We know that private renters are proportionately younger than social renters and owner occupiers. Census 2011 (the last reliable source of comprehensive data about private renting) shows that over 60% of GM households headed by someone under 24, and almost 40% of those between 25 and 34, were in the private rented sector (PRS). For all age groups, only 18% of households were in the PRS. All of these figures will certainly have increased since 2011, but the patterns will have persisted. The higher costs of living in the PRS are to an extent balanced against higher economic activity rates. Social renters are more likely to rely on benefits, and are also more likely to be in poor health or to have a long-term limiting illness or disability. Census 2011 showed 7.7% of GM’s owner occupiers reported that they had a long-term health problem or disability which limited their daily activities ‘a lot’, compared with 18.3% of social renters and only 6.1% of private renters.


Putting these elements together, we can see that GM’s private renters have higher housing costs relative to their income, are younger and are more economically active – they are also roughly twice as likely to be from a minority ethnic group. The Covid-19 pandemic has arrived in this context, and the inequalities already in the system are being concentrated and escalated. With government support through the initial 12-15 months of the crisis now unwinding, there is a danger of an even deeper crisis as growing household debt, rent arrears and reducing incomes combine.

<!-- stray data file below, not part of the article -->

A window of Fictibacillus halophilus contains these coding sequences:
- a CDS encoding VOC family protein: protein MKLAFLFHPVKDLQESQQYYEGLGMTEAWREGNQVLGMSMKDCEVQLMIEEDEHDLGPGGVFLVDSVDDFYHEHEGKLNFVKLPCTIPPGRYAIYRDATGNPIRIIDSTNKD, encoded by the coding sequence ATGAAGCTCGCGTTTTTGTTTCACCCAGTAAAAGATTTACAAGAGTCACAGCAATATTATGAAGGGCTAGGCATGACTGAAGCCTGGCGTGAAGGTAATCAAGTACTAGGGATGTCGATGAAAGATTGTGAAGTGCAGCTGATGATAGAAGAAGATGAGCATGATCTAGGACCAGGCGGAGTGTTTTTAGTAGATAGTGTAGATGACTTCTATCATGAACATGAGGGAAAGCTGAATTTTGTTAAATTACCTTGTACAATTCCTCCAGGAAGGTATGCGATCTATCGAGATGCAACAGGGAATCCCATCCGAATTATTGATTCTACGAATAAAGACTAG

The Resolution Foundation[14] have looked at the national situation:


In January 2021, we estimate that 9 per cent of families in the social rented sector were behind with their housing payments, alongside 6 per cent of those renting privately and 2 per cent of mortgaged home owners. Such rates stand considerably higher than the pre-Covid-19 ‘norm’: across all three tenure groups, our January 2021 figures are at least twice the level of arrears observed going into the crisis. These percentages translate into significant numbers: we estimate that over 750,000 families were behind with their housing payments in January 2021, 300,000 of which contained dependent children…


Close to one-quarter (24 per cent) of private renters have seen their earnings fall during the last ten months, compared to one-in-six (16 per cent) working-age adults with a mortgage. But even when they have had the same negative experience over the Covid-19 period, renters have a higher risk of arrears than home owners. For example, 8 per cent of those with a mortgage that have lost their job since February 2020 report being in rent arrears, but that figure is half as high again for private renters (12 per cent).